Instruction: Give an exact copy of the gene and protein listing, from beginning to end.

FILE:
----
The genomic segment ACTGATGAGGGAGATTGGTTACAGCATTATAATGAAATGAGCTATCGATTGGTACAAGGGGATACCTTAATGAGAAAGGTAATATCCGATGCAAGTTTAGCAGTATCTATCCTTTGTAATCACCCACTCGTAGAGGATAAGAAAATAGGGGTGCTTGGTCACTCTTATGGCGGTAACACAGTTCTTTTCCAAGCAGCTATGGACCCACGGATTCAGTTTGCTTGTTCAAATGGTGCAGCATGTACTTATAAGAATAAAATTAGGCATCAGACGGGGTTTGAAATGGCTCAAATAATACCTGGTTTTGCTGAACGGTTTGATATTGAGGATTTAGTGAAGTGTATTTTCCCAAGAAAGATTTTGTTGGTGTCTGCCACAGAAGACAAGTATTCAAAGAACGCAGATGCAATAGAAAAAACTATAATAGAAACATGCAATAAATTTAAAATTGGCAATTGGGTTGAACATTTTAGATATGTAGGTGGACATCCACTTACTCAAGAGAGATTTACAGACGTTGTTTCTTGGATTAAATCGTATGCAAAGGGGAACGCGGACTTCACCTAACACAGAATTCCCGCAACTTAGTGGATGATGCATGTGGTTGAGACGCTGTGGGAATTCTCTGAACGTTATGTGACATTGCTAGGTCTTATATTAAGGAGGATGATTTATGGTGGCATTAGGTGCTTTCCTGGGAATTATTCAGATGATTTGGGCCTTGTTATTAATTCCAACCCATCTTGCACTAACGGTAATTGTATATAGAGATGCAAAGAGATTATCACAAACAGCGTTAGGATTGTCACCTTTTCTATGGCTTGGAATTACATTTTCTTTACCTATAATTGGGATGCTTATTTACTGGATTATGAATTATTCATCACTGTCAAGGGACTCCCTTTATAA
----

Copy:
The genomic segment ACTGATGAGGGAGATTGGTTACAGCATTATAATGAAATGAGCTATCGATTGGTACAAGGGGATACCTTAATGAGAAAGGTAATATCCGATGCAAGTTTAGCAGTATCTATCCTTTGTAATCACCCACTCGTAGAGGATAAGAAAATAGGGGTGCTTGGTCACTCTTATGGCGGTAACACAGTTCTTTTCCAAGCAGCTATGGACCCACGGATTCAGTTTGCTTGTTCAAATGGTGCAGCATGTACTTATAAGAATAAAATTAGGCATCAGACGGGGTTTGAAATGGCTCAAATAATACCTGGTTTTGCTGAACGGTTTGATATTGAGGATTTAGTGAAGTGTATTTTCCCAAGAAAGATTTTGTTGGTGTCTGCCACAGAAGACAAGTATTCAAAGAACGCAGATGCAATAGAAAAAACTATAATAGAAACATGCAATAAATTTAAAATTGGCAATTGGGTTGAACATTTTAGATATGTAGGTGGACATCCACTTACTCAAGAGAGATTTACAGACGTTGTTTCTTGGATTAAATCGTATGCAAAGGGGAACGCGGACTTCACCTAACACAGAATTCCCGCAACTTAGTGGATGATGCATGTGGTTGAGACGCTGTGGGAATTCTCTGAACGTTATGTGACATTGCTAGGTCTTATATTAAGGAGGATGATTTATGGTGGCATTAGGTGCTTTCCTGGGAATTATTCAGATGATTTGGGCCTTGTTATTAATTCCAACCCATCTTGCACTAACGGTAATTGTATATAGAGATGCAAAGAGATTATCACAAACAGCGTTAGGATTGTCACCTTTTCTATGGCTTGGAATTACATTTTCTTTACCTATAATTGGGATGCTTATTTACTGGATTATGAATTATTCATCACTGTCAAGGGACTCCCTTTATAA